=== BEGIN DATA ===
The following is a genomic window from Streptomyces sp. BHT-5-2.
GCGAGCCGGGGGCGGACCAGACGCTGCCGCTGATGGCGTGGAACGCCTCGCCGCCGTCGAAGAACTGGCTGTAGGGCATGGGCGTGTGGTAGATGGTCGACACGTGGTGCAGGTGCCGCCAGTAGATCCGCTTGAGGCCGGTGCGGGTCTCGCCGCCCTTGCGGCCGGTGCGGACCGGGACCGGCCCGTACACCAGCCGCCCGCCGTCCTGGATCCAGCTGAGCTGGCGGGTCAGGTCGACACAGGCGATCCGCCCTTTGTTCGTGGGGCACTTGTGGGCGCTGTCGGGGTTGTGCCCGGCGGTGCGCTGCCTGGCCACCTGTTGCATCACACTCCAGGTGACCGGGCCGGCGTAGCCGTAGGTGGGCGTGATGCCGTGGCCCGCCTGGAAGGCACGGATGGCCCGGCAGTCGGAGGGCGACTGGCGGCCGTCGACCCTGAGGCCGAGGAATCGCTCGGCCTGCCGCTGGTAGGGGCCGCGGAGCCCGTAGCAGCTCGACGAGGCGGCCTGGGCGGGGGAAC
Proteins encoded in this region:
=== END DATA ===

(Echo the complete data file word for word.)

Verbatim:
The following is a genomic window from Streptomyces sp. BHT-5-2.
GCGAGCCGGGGGCGGACCAGACGCTGCCGCTGATGGCGTGGAACGCCTCGCCGCCGTCGAAGAACTGGCTGTAGGGCATGGGCGTGTGGTAGATGGTCGACACGTGGTGCAGGTGCCGCCAGTAGATCCGCTTGAGGCCGGTGCGGGTCTCGCCGCCCTTGCGGCCGGTGCGGACCGGGACCGGCCCGTACACCAGCCGCCCGCCGTCCTGGATCCAGCTGAGCTGGCGGGTCAGGTCGACACAGGCGATCCGCCCTTTGTTCGTGGGGCACTTGTGGGCGCTGTCGGGGTTGTGCCCGGCGGTGCGCTGCCTGGCCACCTGTTGCATCACACTCCAGGTGACCGGGCCGGCGTAGCCGTAGGTGGGCGTGATGCCGTGGCCCGCCTGGAAGGCACGGATGGCCCGGCAGTCGGAGGGCGACTGGCGGCCGTCGACCCTGAGGCCGAGGAATCGCTCGGCCTGCCGCTGGTAGGGGCCGCGGAGCCCGTAGCAGCTCGACGAGGCGGCCTGGGCGGGGGAAC
Proteins encoded in this region: